Between Christmas and New Year's we try to get to the Potter Park Zoo, where they set up the Wonderland of Lights each year. But to get there that week, between family needs and pinball needs and that they're only open for it Thursdays through Sundays we had the one chance to get there, the 30th of December. We set out a bit late, arriving about 6:30. But it's not a large zoo, really, and while three hours would be better for seeing all the lights and what animals were not hidden in winter quarters, two and a half hours would be adequate. Two would be just barely enough.
We got in, though, and spent a bit of time wandering around the gift shop, naturally. They turend out to have hot chocolate there, too, not just in the snack shop farther back of the park, but we figured we'd get some later. The we went to another building, the one up front that has activities for the kids and a couple of animals with handlers out in the open. I watched about two full cycles of a docent showing off the barn owl, and how dazzlingly silent the wings were when flapping. The docent did this by twisting his arm, so as to throw the owl off balance, and warned that yes, the owl might lose his footing altogether but it would be all right. This didn't happen while we were there. Not on display: a rabbit. The last several times they've had a rabbit on exhibit, and it was a strange feeling to see one so soon after the deaths of Stephen and then Columbo. But, no rabbit this year. They did have an armadillo, puttering around and poking at the collapsible pen in hopes of collapsing it. And sometimes attacking a plastic ball. The docent there also showed how the armadillo would roll onto its back, the better to lure unsuspecting nuisances in where they could be clawed. Good fun.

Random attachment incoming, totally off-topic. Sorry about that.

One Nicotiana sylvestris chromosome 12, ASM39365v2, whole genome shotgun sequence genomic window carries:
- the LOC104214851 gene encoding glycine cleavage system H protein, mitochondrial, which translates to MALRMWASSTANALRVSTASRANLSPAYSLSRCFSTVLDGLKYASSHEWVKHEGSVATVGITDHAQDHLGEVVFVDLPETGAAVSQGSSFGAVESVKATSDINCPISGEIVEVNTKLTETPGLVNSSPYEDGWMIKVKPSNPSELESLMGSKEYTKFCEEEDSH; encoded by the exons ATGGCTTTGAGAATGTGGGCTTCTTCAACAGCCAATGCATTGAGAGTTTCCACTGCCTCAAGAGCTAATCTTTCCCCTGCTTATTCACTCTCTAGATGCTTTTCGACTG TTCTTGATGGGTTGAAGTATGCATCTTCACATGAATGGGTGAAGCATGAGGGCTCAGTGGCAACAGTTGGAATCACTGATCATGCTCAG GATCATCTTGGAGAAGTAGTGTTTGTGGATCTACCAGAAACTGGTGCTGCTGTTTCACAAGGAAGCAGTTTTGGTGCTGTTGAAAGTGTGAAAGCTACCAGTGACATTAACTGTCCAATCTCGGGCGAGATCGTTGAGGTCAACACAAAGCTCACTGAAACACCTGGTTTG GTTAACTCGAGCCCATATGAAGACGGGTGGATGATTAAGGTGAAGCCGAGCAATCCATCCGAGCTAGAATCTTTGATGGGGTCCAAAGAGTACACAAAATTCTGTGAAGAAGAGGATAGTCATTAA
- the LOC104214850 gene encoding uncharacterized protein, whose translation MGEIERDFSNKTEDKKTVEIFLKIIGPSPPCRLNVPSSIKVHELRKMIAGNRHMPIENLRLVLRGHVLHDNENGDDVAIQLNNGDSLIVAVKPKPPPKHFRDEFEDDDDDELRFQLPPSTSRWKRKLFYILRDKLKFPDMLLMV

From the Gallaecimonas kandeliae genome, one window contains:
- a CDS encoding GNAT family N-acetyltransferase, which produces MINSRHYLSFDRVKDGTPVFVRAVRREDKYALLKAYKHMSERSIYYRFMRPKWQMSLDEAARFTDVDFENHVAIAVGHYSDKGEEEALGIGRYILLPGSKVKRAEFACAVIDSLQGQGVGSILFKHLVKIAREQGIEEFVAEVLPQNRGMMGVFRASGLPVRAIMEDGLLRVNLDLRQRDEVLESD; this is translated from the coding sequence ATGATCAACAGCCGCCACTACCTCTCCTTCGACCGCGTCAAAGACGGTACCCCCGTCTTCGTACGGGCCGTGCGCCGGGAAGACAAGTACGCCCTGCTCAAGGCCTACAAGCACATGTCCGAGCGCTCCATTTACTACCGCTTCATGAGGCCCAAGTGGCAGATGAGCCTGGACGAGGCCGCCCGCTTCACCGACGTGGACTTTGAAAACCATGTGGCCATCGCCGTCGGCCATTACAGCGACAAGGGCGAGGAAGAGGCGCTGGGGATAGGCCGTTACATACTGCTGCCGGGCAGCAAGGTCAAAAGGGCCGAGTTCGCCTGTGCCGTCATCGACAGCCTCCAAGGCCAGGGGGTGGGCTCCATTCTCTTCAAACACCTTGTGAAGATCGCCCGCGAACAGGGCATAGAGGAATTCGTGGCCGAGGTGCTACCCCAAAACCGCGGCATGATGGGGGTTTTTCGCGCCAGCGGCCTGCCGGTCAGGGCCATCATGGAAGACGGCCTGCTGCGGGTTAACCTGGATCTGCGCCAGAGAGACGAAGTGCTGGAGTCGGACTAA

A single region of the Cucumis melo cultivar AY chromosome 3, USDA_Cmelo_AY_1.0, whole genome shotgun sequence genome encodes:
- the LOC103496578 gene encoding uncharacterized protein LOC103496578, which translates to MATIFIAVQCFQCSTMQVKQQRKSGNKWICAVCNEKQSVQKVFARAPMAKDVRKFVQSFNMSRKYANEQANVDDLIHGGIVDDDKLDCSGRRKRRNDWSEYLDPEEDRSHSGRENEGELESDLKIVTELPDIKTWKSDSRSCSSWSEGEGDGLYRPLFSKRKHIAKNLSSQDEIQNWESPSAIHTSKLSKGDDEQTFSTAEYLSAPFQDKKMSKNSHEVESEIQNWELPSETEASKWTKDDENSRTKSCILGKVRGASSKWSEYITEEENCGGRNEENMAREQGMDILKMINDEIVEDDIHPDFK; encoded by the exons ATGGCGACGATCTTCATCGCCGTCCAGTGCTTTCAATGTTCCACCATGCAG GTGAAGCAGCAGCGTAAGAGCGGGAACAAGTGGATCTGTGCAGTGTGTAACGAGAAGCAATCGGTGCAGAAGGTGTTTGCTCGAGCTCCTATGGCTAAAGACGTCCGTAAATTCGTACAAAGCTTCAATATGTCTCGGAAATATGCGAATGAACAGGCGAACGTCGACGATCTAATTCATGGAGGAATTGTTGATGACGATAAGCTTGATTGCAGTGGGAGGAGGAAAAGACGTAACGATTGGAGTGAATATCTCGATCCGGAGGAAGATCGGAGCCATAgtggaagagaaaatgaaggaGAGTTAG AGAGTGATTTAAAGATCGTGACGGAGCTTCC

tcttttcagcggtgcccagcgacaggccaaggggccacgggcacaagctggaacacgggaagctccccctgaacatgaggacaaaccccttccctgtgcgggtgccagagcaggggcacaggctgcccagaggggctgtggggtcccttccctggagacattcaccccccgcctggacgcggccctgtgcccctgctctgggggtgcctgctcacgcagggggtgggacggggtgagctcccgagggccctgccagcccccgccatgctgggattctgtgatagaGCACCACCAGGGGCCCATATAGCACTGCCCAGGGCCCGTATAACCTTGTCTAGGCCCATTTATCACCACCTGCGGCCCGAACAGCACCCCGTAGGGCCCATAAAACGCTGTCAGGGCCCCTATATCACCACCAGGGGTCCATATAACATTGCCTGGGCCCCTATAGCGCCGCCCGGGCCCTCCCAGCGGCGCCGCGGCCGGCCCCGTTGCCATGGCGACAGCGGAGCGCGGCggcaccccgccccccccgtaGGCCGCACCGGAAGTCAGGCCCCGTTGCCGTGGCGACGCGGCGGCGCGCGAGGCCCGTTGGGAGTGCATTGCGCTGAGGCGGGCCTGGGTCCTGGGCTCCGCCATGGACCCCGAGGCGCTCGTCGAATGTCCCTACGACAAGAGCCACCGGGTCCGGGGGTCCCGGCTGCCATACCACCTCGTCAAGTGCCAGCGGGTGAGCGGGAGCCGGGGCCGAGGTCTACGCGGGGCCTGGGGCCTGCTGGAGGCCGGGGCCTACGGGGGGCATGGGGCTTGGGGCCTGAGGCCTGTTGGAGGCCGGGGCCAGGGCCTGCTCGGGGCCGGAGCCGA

Outside, in the cold-but-not-frigid weather, we got to see some nice familiar sights. The many Christmas trees decorated, quite a few of them from local dentists somehow. The otter enclosure (although no otters were visible). The grey wolves, one of which started prowling around while we watched. Lights, including strands made to look like trees, and actual trees with spotlights giving them gorgeously complicated patterns of light.
At my suggestion we poked into the building that houses some of the primates and that's winter quarters for some of the lions and tigers. Also an enclosure that we would've sworn used to have lemurs and this time had ... ah ... one of those long-horned birds that's always turning its head away when you photograph them. It was cozy, though, and great seeing the animals.
Also we discovered some fossils. One of the plaques, about how zoos help endangered animals, we noticed was sponsored by Capitol Federal Savings Bank. If my research is correct, they changed away from that name as recently as 1991. Also inside the building, a bench sponsored by Theio's Restaurant. Theio's, to everyone's shock, closed in March 2018, and was actually torn down to the ground in early fall. Above the bench sponsored by the long-lost institution: a big, maybe 19-inch, Apple CRT monitor, from the era when everything was beige and they still had the rainbow logo. It wasn't plugged in to anything.